Mt Pleasant News

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Neighbors Growing Together | Jun 19, 2018

Salem gets it done

Large crowd attends veterans memorial dedication
Jul 24, 2017
Photo by: Brooks Taylor It took just over a year for Salem organizers to raise the money, erect and dedicate its veterans memorial. Here, some people tour the memorial before Saturday’s dedication ceremony.

By Brooks Taylor, Mt. Pleasant News


SALEM — Col. (ret.) Pat Coen saluted his hometown of Salem Saturday.

Keynoting the dedication of the Salem Veterans Memorial, the Bronze Star recipient said he knew Salem would succeed with its monument.

“One of the fundamental beliefs of our country is to get it done,” Coen said. “I was asked by a member of the media today if I was surprised Salem could raise the money for this and I said no. I know Salem would do it.”

And Salem did it in just over a year, beginning the campaign in early 2016.

Jim Onorato, one of the committee members and master of ceremonies for Saturday’s event, said 66 businesses and 153 individuals contributed to the monument and five bequeaths were received. “Salem is not about one entity but about everyone,” he said. “The project was a pleasure to work on by all committee members. The area greatly funded this monument.”

One of the big donors was Murphy Funeral Home and Monuments of Mt. Pleasant which donated the cost of the inscriptions on the monument.

Coen, who formerly was an instructor in the Mt. Pleasant Community School District before becoming superintendent of the Winfield-Mt. Union and WACO School districts and is now superintendent of the Burlington Community School District, told several hundred people gathered at the Salem Congregational Church, that some of the most valuable lessons he learned were during his youth in Salem. “The work ethic I learned in Salem, Iowa, has helped me throughout life.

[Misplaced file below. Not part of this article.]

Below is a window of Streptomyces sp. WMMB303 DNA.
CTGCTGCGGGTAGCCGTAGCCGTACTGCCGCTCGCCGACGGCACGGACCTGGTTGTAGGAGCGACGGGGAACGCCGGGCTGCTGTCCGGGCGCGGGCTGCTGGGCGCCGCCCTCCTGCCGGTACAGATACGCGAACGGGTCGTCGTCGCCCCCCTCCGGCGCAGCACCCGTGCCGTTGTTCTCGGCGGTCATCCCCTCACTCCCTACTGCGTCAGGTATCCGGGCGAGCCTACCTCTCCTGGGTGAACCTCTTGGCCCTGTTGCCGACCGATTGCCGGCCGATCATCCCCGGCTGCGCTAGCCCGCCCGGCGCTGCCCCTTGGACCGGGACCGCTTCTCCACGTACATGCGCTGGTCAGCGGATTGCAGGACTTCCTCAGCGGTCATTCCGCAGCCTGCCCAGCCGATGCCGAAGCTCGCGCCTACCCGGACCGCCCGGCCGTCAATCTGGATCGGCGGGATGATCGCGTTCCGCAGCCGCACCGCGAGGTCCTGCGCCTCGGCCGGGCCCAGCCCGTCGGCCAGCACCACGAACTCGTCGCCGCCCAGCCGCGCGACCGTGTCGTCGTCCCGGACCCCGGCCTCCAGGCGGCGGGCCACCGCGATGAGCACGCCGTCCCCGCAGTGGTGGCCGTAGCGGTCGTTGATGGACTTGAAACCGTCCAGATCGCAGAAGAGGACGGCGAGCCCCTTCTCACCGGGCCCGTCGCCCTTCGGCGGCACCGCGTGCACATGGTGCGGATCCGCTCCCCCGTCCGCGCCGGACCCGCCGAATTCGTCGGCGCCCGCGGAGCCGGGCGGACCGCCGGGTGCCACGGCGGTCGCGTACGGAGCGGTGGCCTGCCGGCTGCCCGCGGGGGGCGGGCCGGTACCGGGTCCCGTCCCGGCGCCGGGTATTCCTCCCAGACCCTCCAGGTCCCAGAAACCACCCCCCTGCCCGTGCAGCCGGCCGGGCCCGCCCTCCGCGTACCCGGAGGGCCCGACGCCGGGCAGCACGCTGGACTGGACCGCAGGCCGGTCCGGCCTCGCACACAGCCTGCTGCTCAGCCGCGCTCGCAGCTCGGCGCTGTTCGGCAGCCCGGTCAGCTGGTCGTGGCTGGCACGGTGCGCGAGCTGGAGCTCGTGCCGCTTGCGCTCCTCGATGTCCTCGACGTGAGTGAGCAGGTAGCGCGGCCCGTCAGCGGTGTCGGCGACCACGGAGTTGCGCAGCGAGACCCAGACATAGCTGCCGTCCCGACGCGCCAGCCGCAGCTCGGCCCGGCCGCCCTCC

“I am deeply honored and humbled to be standing before you today,” he added. “The privilege of being asked to speak today using the dedication of this most respectful and honorable memorial is not lost on me.

“I fully realize that this memorial is much more than mere stone and engravings. This memorial represents portions of the lives of the men and women who have served our great country in uniformed service. This memorial is to assure that we as a collective society, remember the brave men and women who came before us. Every name inscribed on it is flesh and blood.”

Those on the monument answered the call, Coen noted. “We need warriors and we have to do it. When our country calls, warriors have to step up and this monument is filled with the names who stepped up.”

Secondly, military service, Coen explained is a selfless act. “Not one name on there thought it was about them. The mission is not about you but selfless service. We have a better and stronger nation due to selfless service.

“The names on the monument are because of the character of those who stepped up,” Coen continued. “Those men and women sacrificed. Husbands and wives left their families. It was selfless commitment to a greater good. You may suffer but it is to a greater good. The monument is full of people who embraced pain and discomfort for others.”

In closing he exhorted those in the crowd “to be someone’s hero. They need you.”

Onorato admitted that building the monument was quite an undertaking. “We felt it was important to honor all our veterans — past and present. There were a lot of people involved in building that memorial.”

Committee members in addition to Onorato included Gene Stewart, Bill Wixom Jr., Jim Dean, Pam Stewart and honorary committee member Rosie Kramer.



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